In Defense of CleanShot X

Oct 04, 2022 — Reyan Chaudhry

It's very rare you will find me writing such an article like this, especially since lately I've barely been writing any articles at all lmao. But something I saw on fellow my fellow mac-cracker Jayden Ramm's article about trash software caught my eye. Although me and him usually see eye-to-eye (e.g. I have no qualms about any of his other "trash software" qualifications), this is not one of those times, and it has gotten to a point where I simply refuse to tolerate any more baseless slander towards software I quite literally deemed worthy enough to pay for.

Heresy in text

Before we begin our defense, let's see what exactly Mr. Ramm has to say about CleanShot:

I understand that some people love this program, but for me, it’s just not satisfactory. The default screenshot tool for macOS already does a great job, and I don’t need all the extra features it offers. I also don’t like the fact that it’s a paid program. I don’t mind paying for software, but I don’t think it’s worth it for this program.

First and foremost, calling macOS's built in screenshot tool "good-enough" is wildly subjective, although it is enough for most basic tasks, it begins to struggle when any slightly specific task is needed of it. Take for example screen recording, although the built-in one can record areas (or the entire screen) just fine, the export format is far from optimal and we have no way to edit the video in place without opening the file in yet another program.

CleanShot's purpose is to solve little problems like these, and it solves so many that it becomes very attractive as a program of its own. It offers a far superior in-place video and photo markup tool, the ability to instantly upload an image to a cloud service, a neat little “pin screenshot above all windows” tool, and even an OCR function that completely deprecates apps like TextSniper and whatnot. Hell, on top of all that, CleanShot offers a positively life-saving “scrolling capture” tool for all of your exam-snagging and message-archiving needs! The list goes on and on really.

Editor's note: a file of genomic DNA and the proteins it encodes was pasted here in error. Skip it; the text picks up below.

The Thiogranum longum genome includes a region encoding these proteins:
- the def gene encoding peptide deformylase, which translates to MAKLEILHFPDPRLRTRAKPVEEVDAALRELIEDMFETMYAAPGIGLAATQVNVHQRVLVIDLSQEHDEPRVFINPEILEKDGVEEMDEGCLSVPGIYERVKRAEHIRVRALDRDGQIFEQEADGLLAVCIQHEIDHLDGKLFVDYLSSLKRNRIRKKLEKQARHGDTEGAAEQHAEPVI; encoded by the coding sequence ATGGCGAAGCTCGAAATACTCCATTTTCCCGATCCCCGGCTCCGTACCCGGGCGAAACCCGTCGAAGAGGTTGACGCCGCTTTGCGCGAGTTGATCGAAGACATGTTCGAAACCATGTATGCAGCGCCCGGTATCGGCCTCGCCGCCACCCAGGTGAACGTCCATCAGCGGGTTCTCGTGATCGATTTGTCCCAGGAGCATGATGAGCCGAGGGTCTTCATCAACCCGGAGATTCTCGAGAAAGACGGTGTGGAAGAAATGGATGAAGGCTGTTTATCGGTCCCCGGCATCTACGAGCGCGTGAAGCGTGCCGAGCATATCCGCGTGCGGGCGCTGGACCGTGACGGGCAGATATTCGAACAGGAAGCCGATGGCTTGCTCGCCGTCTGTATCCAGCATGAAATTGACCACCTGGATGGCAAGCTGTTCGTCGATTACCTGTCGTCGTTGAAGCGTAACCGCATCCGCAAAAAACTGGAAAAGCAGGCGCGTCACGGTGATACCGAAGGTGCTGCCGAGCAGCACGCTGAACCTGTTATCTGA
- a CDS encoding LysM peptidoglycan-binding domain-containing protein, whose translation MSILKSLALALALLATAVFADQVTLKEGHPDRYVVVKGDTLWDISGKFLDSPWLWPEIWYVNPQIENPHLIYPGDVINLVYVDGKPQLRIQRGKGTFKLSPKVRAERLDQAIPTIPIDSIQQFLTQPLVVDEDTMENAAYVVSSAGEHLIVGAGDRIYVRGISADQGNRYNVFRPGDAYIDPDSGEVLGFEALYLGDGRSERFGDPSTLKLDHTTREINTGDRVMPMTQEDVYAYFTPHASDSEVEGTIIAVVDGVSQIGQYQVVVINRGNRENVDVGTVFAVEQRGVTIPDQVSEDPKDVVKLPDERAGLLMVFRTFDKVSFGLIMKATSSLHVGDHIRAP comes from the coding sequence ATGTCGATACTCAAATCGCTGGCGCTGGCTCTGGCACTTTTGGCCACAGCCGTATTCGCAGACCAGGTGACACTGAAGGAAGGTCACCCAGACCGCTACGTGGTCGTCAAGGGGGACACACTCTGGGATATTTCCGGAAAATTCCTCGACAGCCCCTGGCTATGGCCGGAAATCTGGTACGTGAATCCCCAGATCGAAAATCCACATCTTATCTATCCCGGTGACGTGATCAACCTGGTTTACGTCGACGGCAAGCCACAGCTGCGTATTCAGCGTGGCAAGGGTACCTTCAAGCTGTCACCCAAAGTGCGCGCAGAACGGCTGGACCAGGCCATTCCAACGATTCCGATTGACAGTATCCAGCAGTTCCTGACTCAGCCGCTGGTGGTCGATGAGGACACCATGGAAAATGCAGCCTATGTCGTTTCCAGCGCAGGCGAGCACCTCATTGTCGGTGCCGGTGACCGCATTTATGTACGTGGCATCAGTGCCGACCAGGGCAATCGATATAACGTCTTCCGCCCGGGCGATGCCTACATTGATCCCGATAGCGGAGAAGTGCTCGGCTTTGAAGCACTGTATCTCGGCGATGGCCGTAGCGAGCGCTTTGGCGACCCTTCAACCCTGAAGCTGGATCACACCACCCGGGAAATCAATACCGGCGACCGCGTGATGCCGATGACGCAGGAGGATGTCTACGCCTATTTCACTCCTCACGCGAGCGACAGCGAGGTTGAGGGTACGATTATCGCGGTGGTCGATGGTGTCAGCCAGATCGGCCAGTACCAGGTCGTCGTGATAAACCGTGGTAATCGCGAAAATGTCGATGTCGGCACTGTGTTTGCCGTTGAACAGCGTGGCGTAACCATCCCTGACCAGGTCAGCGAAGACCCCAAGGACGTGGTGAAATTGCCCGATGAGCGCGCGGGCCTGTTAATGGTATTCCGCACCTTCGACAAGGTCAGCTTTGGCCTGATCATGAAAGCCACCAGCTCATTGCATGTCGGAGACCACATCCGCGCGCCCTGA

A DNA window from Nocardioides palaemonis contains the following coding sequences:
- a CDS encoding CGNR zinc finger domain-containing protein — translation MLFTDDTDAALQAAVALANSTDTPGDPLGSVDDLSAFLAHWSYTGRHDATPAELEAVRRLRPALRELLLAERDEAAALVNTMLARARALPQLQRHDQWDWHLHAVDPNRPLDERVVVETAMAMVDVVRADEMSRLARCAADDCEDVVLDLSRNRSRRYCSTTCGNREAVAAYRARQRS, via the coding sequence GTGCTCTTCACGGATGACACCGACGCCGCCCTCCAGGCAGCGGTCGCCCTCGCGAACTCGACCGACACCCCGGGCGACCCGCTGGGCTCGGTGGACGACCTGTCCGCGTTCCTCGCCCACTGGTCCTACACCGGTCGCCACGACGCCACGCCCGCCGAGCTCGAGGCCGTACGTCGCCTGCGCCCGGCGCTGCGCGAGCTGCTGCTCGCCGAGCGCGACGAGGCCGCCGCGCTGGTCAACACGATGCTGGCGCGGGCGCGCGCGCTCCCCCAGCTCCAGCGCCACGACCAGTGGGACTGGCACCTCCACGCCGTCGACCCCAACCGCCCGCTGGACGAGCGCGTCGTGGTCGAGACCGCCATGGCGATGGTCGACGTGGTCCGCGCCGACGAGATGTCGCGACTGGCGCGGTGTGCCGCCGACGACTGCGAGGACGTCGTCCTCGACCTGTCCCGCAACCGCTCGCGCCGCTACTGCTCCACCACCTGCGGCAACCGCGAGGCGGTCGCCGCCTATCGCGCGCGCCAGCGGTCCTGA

just a peak at the power of CleanShot!

If all these features and the increase in quality of life that they provide over time aren't enough to warrant the measly $20 price tag for the program, than what even is the point of charging for software? Sure, tools like Flameshot and exist, but can you really ever forgive yourself for coping with a FOSS “alternative”?"


If you haven't already realized, this article is just a harmless jab at Jayden but, much more importantly, a necessary metacommentary on the state of paid software and the supposed “illusion of value” that they provide.

I genuinely believe that if you can afford to shell out the cash in order to support the developer or something as well-made as a true mac app, that you should do it without a second thought. After all, if we want more tools like these and to avoid being absorbed by the ever-expanding amoeba of glued-together shitscript that is Electron Apps, then we'll have to incentivize the production of what we truly want instead of shunning it.